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Verrucas: Much More Than Something You Catch At Swimming Pools

Updated: Feb 21

To the majority of people, verrucas are most likely associated with swimming pools. We all remember being told to be careful and not walk barefoot in the pool changing areas. The reality is, they are such a common foot complaint  that can affect individuals of all ages, and most importantly - they’re not exclusive to swimming pools. 

Whilst verrucas are generally harmless, they can be uncomfortable and unsightly, as well as contagious, prompting individuals to seek treatment. In this guide, we will explore what verrucas are, their causes, effective treatments, and strategies for prevention.

What Exactly Are Verrucas?

Verrucas are skin growths that appear on the feet, ankles and toes. They are caused by the human papillomavirus (HPV), which enters the body through small cuts or breaks in the skin. Once inside the body, the virus triggers the rapid growth of cells on the outer layer of the skin, leading to the formation of a verruca. The human papillomavirus is the same viral element that causes cold sores, which may appear on the lips, and warts, which can appear  anywhere on the body but are most common between the fingers.

These growths often have a rough, grainy texture and may appear flat or raised. Verrucas typically may develop tiny black dots in the centre, which are small blood vessels that are feeding off the viral elements..

It’s important to know that verrucas are viral infections, and treatment is essential to stop the infection from spreading to others.

What Causes Verrucas?

Several factors can increase the risk of developing verrucas, including:

1. Direct contact: verrucas are highly contagious and can spread through direct contact with an infected surface or person. As previously mentioned, this commonly occurs in shared public spaces such as swimming pools, gym locker rooms, and communal showers.

2. Weakened immune system: those with a weakened immune system are more susceptible to developing verrucas.

3. Walking barefoot: walking barefoot in public places (not just pool and gym changing rooms!) increases the risk of coming into contact with the virus, making individuals more prone to developing verrucas.

How To Treat Verrucas

While verrucas may resolve on their own over time, many individuals seek treatment to alleviate discomfort and accelerate eradication of the virus..

At The Footlift London clinic we remove the dead skin with a sterile scalpel and use cryotherapy to freeze the tissue. This aims to traumatise the area and will allow the immune system to kick in and fight the infection. Sometimes more than one session of this may be required. If this treatment still doesn’t eliminate the virus, more invasive treatments involving 70% salicylic acid and deeper surgical removals may be necessary.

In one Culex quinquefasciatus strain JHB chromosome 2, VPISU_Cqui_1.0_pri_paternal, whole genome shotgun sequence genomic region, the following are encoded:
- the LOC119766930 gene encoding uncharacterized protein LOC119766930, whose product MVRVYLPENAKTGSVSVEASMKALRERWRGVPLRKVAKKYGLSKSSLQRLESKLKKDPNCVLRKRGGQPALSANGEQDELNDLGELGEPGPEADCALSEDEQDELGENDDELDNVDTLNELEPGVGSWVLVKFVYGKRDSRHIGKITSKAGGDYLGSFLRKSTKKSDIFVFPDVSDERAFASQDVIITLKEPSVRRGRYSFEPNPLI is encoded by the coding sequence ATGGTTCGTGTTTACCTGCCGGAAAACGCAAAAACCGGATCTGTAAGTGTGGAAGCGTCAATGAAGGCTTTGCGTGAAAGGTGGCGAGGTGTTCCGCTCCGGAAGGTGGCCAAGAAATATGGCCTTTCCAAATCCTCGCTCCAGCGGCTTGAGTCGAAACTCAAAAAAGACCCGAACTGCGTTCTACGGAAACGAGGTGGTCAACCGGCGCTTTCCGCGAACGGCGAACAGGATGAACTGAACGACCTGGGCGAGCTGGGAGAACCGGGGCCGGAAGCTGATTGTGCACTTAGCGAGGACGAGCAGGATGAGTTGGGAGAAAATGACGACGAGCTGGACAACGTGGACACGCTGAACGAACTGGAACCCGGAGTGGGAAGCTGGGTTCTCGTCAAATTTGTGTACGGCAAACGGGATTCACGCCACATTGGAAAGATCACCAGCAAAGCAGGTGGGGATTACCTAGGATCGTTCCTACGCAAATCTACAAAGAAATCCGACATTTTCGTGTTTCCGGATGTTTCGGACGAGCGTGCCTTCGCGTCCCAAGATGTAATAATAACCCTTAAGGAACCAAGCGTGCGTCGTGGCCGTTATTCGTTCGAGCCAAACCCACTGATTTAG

It is recommended to speak with a Podiatrist or healthcare professional for appropriate treatment. 

How To Prevent Verrucas

While it may not be possible to completely eliminate the risk of developing verrucas, there are several steps you can take to reduce the risk of contamination:

1. Practise good hygiene: wash your feet regularly with soap and water, especially after visiting public spaces such as swimming pools or locker rooms. Keep your feet clean and dry to prevent the growth of bacteria and viruses.

2. Wear protective footwear: avoid walking barefoot in public areas, especially in warm, moist environments where the HPV virus thrives. Wear flip-flops or sandals in communal showers and locker rooms to reduce the risk of exposure and wipe wipeable sandals with an antibacterial dettol household wipe.

3. Avoid sharing personal items: do not share towels, socks, shoes, or other personal items with individuals who have verrucas. This can help prevent the spread of the virus to unaffected individuals.

4. Boost immune function: maintain a healthy lifestyle with regular exercise, balanced nutrition, and adequate sleep to support your immune system's ability to fight off infections.

5. Seek prompt treatment: if you notice any unusual growths or changes in your skin, consult a Podiatrist or healthcare professional promptly. Early intervention can help prevent verrucas from spreading and becoming more difficult to treat.

Whilst verrucas are common and generally harmless, they are extremely contagious so should not be left untreated. There are several effective treatment options available, ranging from over-the-counter remedies to professional interventions, and it’s recommended to always keep verrucas covered with a plaster or dressing until they are fully healed. As with all healthcare, prevention is so important, so by practising good hygiene, wearing protective footwear, and seeking prompt treatment when necessary, you can reduce your risk of developing verrucas and maintain healthy feet.

If you think you have a verruca please book in with The Footlift London Clinic for a Medical Pedicure or The Footlift where our Podiatrist's

will be able to diagnose, treat and offer advice.

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